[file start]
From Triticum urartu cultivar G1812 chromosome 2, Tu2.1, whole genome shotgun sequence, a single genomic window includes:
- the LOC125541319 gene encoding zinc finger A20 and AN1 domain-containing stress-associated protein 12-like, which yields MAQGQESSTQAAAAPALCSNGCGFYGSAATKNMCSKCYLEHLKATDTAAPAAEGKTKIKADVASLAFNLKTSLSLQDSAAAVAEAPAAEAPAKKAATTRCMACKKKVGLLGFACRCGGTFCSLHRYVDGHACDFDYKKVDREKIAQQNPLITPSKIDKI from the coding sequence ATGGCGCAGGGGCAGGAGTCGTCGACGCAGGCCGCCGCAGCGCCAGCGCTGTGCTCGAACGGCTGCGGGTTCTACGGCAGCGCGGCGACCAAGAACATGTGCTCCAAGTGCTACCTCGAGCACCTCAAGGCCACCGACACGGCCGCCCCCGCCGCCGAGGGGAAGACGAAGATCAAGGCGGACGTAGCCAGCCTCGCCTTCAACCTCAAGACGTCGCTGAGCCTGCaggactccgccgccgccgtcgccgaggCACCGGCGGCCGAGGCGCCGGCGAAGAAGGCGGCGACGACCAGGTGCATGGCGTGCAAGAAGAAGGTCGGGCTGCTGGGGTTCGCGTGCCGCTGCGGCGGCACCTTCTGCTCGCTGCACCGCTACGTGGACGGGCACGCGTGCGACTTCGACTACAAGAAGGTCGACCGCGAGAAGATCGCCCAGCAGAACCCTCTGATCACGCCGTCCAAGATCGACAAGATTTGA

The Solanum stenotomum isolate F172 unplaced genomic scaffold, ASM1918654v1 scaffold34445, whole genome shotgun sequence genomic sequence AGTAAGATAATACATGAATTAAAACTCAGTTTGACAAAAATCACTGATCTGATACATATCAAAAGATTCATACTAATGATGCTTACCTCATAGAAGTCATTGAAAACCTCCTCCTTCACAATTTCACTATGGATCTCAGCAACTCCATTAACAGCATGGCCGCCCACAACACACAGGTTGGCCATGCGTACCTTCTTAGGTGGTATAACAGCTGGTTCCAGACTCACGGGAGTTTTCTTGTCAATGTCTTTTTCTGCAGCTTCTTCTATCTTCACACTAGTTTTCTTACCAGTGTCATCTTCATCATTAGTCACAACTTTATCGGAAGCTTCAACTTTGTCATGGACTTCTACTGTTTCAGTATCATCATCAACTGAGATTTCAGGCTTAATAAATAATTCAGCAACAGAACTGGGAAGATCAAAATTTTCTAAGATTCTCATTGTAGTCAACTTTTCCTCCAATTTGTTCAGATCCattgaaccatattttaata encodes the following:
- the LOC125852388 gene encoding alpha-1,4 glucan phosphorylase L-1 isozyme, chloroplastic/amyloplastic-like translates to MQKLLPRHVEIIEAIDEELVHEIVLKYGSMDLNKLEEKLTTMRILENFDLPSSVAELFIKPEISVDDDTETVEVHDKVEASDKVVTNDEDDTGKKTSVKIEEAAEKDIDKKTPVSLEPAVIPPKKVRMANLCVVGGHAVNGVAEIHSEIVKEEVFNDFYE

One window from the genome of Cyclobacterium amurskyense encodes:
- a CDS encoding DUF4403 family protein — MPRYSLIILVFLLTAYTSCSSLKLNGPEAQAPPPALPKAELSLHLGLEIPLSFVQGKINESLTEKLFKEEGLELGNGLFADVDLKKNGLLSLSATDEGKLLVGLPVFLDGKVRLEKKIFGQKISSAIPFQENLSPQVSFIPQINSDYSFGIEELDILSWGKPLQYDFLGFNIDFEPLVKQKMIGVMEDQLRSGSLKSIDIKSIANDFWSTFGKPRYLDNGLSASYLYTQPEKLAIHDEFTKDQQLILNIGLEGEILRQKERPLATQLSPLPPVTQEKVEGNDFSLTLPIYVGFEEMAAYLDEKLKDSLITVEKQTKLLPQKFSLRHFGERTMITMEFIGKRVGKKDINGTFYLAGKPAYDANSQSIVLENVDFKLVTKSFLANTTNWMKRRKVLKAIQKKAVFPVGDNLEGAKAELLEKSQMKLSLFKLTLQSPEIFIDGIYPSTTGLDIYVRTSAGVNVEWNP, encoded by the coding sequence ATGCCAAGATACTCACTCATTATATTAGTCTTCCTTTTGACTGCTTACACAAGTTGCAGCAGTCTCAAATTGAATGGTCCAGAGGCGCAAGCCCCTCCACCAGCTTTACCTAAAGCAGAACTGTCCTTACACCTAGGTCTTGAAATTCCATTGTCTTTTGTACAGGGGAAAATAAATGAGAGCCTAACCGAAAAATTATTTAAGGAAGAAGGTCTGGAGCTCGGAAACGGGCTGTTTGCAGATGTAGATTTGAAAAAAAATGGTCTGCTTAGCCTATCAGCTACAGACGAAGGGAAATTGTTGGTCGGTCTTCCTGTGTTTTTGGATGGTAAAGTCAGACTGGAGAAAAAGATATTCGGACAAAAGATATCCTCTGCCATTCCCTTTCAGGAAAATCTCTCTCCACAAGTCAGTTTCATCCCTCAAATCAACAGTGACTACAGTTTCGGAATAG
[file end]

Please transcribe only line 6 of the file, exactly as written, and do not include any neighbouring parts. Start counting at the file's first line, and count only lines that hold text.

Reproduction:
- a CDS encoding DUF4403 family protein — MPRYSLIILVFLLTAYTSCSSLKLNGPEAQAPPPALPKAELSLHLGLEIPLSFVQGKINESLTEKLFKEEGLELGNGLFADVDLKKNGLLSLSATDEGKLLVGLPVFLDGKVRLEKKIFGQKISSAIPFQENLSPQVSFIPQINSDYSFGIEELDILSWGKPLQYDFLGFNIDFEPLVKQKMIGVMEDQLRSGSLKSIDIKSIANDFWSTFGKPRYLDNGLSASYLYTQPEKLAIHDEFTKDQQLILNIGLEGEILRQKERPLATQLSPLPPVTQEKVEGNDFSLTLPIYVGFEEMAAYLDEKLKDSLITVEKQTKLLPQKFSLRHFGERTMITMEFIGKRVGKKDINGTFYLAGKPAYDANSQSIVLENVDFKLVTKSFLANTTNWMKRRKVLKAIQKKAVFPVGDNLEGAKAELLEKSQMKLSLFKLTLQSPEIFIDGIYPSTTGLDIYVRTSAGVNVEWNP, encoded by the coding sequence ATGCCAAGATACTCACTCATTATATTAGTCTTCCTTTTGACTGCTTACACAAGTTGCAGCAGTCTCAAATTGAATGGTCCAGAGGCGCAAGCCCCTCCACCAGCTTTACCTAAAGCAGAACTGTCCTTACACCTAGGTCTTGAAATTCCATTGTCTTTTGTACAGGGGAAAATAAATGAGAGCCTAACCGAAAAATTATTTAAGGAAGAAGGTCTGGAGCTCGGAAACGGGCTGTTTGCAGATGTAGATTTGAAAAAAAATGGTCTGCTTAGCCTATCAGCTACAGACGAAGGGAAATTGTTGGTCGGTCTTCCTGTGTTTTTGGATGGTAAAGTCAGACTGGAGAAAAAGATATTCGGACAAAAGATATCCTCTGCCATTCCCTTTCAGGAAAATCTCTCTCCACAAGTCAGTTTCATCCCTCAAATCAACAGTGACTACAGTTTCGGAATAG